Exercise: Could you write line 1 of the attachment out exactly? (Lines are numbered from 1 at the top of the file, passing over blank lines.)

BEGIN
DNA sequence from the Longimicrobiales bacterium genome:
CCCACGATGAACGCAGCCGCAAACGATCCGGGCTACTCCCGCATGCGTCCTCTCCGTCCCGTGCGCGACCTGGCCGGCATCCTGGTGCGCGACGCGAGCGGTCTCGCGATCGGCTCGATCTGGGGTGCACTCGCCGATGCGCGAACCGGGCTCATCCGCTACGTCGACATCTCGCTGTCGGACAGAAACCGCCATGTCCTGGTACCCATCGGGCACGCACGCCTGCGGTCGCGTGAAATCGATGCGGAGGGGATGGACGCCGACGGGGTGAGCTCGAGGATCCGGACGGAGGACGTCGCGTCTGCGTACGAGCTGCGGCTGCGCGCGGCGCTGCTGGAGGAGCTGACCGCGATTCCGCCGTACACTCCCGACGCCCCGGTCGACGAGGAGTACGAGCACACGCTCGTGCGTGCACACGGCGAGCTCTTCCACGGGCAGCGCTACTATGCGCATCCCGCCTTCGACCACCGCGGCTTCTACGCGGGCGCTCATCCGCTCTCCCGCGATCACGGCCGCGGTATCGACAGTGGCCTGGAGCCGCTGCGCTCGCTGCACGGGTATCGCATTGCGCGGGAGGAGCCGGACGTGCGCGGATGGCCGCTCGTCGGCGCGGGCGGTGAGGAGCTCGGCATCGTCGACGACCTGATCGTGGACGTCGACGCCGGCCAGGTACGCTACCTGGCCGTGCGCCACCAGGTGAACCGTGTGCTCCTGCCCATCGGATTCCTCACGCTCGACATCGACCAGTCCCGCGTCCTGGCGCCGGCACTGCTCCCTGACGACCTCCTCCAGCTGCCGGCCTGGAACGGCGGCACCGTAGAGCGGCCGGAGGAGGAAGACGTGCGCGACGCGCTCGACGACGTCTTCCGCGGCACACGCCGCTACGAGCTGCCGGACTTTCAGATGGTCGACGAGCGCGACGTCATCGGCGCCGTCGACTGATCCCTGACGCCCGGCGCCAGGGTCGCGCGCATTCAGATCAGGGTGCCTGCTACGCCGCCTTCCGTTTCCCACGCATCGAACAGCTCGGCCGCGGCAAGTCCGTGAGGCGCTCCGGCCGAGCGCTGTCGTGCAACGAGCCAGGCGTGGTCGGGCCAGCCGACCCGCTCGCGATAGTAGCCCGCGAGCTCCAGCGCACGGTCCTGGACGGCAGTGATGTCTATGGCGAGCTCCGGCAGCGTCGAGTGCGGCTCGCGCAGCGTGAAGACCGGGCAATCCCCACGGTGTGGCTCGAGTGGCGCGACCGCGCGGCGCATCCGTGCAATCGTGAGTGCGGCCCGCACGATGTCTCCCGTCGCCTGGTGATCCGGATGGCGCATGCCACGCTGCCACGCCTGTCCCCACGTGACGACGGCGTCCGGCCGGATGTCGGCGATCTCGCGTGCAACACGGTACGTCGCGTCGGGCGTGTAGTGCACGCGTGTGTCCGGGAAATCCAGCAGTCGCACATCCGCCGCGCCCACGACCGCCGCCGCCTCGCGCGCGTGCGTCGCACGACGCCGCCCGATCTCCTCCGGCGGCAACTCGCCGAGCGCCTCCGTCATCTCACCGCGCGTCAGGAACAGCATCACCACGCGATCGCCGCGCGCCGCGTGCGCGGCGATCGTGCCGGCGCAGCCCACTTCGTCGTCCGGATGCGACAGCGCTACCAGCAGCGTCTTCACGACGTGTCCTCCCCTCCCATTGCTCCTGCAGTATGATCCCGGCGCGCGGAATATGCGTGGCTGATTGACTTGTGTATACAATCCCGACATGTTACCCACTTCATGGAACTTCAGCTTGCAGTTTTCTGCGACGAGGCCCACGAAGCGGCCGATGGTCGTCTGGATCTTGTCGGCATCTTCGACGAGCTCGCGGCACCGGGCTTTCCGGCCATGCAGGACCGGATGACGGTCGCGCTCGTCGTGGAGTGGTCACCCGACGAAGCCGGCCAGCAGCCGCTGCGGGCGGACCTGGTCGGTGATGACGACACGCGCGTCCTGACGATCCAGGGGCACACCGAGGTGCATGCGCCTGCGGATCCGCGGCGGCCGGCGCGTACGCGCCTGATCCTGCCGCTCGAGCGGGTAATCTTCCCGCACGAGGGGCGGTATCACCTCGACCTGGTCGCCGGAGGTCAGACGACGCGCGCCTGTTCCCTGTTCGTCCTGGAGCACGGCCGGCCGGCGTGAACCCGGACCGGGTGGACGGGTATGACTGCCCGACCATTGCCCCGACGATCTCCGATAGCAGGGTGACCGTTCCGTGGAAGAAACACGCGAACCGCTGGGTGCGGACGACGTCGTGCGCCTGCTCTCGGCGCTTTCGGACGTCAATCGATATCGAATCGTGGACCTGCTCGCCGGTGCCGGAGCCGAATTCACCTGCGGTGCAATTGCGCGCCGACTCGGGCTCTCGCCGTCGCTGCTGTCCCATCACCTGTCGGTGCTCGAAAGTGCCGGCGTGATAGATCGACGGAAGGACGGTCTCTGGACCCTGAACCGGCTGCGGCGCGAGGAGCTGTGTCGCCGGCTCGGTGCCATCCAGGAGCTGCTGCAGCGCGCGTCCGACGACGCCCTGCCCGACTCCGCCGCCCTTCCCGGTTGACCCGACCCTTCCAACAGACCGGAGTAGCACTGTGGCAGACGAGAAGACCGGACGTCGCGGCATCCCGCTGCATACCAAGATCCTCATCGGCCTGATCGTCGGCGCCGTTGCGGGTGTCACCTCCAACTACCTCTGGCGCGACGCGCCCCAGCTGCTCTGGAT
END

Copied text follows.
DNA sequence from the Longimicrobiales bacterium genome: